Our analysis revealed the following results: (1) the energy security performance of a high-GDP society tends to be worse because of the relationship between economic levels and energy use; (2) the effort levels directed toward a low-carbon society have a more significant impact on improving energy security performance than do the socioeconomic scenarios, because of substantial increases in the shares of nuclear power and renewable energy; and (3) country risks also affect the energy security performance, but the impact is small. The energy security performance will improve in the future from the current level in Japan. However, if the country aims further economic growth, its energy security will not greatly improve. Consequently, increasing efforts to achieve a low-carbon society will be necessary to realize a highly energy-secure society with respect to Japan’s current and future socioeconomic situation.

To further improve its energy security, additional policy measures should be introduced. First, increasing the use of renewable energy will be essential to diversify the primary energy structure. Japan still heavily relies on fossil fuels as mentioned above, but the country has significant potential to increase the share of renewable energy. This would also contribute to decreasing its dependence on imported fossil fuels. Therefore, a policy to increase renewable energy, such as the enhancement of the FIT and R&D subsidies and the promotion of technology improvement, will be essential. In particular, increasing stable and dispatchable energy sources, such as medium- and small-hydro, biomass, and geothermal power are expected considering the stability of the power system. Second, with regard to energy imports, balancing the origins of imported fossil fuels and reducing imports from high-risk countries will also contribute to improvements in energy security. Finally, energy saving is also an important way to improve energy security. Energy saving is also related to decoupling economic growth and energy consumption, as current economic activities are highly driven by energy consumption.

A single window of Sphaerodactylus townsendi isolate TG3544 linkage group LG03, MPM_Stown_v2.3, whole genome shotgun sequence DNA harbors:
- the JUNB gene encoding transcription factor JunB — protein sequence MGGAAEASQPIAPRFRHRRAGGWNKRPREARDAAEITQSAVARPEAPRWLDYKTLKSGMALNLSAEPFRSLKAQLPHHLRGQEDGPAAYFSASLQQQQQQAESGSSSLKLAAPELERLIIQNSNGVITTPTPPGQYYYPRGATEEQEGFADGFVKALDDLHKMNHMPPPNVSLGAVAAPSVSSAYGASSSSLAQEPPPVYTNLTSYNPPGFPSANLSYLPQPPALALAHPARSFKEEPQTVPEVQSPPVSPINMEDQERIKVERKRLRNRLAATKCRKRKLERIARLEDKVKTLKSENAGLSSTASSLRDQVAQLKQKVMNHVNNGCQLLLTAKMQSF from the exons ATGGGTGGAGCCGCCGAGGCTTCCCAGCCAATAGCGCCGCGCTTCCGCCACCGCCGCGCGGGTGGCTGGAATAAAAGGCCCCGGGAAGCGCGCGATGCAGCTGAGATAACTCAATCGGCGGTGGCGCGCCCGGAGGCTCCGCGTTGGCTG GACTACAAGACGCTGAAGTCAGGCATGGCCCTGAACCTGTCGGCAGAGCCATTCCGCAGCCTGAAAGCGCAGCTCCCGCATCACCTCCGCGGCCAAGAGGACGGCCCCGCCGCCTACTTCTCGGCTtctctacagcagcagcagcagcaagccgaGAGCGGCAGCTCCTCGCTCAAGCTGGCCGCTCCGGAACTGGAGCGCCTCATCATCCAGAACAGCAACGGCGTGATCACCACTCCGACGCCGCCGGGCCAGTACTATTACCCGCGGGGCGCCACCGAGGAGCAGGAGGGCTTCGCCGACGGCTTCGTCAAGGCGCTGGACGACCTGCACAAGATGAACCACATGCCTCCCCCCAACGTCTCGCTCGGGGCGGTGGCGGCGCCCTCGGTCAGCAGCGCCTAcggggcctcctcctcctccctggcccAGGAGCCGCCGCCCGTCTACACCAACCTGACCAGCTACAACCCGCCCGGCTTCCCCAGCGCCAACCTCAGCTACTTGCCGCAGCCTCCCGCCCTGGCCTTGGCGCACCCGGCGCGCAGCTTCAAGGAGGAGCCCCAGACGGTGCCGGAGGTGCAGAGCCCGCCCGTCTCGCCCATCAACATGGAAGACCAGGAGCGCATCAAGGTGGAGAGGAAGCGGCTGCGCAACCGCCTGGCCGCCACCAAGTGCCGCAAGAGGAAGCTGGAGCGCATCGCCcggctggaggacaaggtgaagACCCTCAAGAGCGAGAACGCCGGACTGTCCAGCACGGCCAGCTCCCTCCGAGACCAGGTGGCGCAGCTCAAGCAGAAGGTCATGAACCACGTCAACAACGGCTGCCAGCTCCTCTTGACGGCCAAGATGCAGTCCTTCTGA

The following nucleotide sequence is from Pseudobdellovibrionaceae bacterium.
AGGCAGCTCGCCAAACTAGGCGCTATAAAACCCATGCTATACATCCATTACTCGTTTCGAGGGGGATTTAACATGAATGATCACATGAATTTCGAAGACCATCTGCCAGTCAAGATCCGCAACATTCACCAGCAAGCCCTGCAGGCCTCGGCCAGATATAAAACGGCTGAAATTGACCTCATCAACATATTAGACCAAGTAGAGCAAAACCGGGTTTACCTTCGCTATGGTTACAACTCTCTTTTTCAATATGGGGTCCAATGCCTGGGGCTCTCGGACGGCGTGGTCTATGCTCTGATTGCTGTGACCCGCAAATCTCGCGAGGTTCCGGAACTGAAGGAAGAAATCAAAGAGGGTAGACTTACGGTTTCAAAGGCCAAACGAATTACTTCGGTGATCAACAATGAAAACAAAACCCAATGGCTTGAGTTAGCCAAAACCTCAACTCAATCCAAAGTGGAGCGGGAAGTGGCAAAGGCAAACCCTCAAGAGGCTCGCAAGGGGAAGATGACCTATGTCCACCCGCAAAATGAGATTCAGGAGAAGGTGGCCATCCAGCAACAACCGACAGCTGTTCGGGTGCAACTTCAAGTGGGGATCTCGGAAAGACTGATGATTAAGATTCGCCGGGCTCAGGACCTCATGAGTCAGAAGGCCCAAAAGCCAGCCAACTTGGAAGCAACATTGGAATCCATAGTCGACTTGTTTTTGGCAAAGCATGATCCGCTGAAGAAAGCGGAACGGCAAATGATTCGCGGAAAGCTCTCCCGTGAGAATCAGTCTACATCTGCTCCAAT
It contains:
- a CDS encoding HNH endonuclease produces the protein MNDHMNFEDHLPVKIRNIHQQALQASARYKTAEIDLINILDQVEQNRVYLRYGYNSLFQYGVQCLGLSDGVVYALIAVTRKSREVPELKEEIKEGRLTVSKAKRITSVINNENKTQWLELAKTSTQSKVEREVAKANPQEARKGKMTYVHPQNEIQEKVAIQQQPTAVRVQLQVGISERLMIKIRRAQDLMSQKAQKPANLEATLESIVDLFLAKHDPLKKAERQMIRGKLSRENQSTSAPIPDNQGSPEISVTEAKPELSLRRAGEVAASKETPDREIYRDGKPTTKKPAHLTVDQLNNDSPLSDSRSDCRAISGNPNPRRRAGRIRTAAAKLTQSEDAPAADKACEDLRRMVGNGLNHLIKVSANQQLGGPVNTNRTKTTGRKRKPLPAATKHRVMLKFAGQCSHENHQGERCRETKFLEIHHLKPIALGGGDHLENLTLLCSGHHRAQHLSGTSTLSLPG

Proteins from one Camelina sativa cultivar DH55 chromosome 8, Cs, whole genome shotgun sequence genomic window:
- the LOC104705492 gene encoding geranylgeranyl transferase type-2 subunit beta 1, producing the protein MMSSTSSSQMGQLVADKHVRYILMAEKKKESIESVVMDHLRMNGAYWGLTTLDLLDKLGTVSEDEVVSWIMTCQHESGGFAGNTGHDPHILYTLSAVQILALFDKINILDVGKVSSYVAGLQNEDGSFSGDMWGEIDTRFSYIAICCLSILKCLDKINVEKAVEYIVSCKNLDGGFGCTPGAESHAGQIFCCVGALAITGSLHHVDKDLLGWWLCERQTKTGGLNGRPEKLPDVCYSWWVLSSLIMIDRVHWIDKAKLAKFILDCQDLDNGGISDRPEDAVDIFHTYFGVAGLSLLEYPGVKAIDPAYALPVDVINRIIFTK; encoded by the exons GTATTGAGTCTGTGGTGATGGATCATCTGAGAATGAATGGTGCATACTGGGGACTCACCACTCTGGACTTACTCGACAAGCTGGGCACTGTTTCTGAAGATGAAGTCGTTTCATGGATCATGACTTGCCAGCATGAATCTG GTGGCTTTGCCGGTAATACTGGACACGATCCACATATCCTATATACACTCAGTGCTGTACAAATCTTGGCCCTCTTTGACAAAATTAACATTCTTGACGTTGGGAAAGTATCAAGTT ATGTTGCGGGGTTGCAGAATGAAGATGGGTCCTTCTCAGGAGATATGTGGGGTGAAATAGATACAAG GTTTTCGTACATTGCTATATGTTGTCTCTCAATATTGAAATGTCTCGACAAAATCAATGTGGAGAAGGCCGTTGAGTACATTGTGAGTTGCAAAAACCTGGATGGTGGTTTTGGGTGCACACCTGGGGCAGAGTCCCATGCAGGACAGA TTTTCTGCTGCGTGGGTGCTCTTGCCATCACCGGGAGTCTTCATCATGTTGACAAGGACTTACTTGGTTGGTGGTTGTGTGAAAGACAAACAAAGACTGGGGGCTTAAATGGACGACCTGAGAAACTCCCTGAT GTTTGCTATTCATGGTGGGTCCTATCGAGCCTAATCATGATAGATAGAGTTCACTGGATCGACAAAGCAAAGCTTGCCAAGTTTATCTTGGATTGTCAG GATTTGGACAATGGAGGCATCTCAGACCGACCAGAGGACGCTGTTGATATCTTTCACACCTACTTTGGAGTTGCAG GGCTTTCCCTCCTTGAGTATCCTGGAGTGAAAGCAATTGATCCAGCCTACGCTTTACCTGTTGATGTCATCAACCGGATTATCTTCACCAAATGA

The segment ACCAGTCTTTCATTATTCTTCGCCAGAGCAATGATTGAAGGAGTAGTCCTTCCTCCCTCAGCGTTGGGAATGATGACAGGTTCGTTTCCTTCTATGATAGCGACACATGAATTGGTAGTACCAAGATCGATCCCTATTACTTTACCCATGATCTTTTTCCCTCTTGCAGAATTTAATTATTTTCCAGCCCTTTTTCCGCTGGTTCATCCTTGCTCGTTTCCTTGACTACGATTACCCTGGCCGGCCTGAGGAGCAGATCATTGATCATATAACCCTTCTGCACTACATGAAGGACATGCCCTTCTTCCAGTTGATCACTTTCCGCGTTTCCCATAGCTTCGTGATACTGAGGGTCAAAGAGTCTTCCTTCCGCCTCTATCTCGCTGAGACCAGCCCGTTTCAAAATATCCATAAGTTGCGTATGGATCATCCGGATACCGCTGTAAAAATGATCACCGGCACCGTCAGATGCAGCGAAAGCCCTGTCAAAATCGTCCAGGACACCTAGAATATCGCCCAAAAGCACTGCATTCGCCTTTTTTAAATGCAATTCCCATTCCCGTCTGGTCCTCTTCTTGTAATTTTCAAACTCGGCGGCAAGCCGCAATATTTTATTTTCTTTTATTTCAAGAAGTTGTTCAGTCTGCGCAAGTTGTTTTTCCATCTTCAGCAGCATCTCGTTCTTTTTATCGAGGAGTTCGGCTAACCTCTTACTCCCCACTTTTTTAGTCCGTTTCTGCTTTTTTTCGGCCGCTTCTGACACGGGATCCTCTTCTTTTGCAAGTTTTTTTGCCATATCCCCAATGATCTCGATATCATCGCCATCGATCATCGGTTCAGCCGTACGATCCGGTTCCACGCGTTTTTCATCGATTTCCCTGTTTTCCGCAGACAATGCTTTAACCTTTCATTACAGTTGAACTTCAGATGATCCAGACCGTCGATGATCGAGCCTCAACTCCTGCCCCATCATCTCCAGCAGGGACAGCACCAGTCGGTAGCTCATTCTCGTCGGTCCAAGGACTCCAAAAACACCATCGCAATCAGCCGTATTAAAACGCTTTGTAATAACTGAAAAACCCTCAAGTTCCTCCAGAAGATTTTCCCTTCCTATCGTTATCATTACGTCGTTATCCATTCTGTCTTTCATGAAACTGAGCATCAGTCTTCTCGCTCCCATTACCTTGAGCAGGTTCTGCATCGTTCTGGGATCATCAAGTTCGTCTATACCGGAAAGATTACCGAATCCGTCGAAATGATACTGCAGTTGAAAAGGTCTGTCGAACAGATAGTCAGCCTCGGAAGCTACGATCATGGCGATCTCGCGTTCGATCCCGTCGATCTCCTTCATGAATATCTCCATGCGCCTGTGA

By reducing energy demand, energy supply from imported fossil fuels can be reduced. This will link to balance the primary energy sources, balance the origin of energy imports, and reduce energy imports from high-risk countries. These measures suggest that achieving a low-carbon society and improving energy security are compatible aims.

These findings are described in the article entitled Energy Security Performance in Japan under Different Socioeconomic and Energy Conditions, recently published in the journal Renewable and Sustainable Energy Reviews. This work was conducted by Ken’ichi Matsumoto from Nagasaki University and Hiroto Shiraki from The University of Shiga Prefecture. For reference, The new (fifth version) Basic Energy Plan was decided by the cabinet on July 3.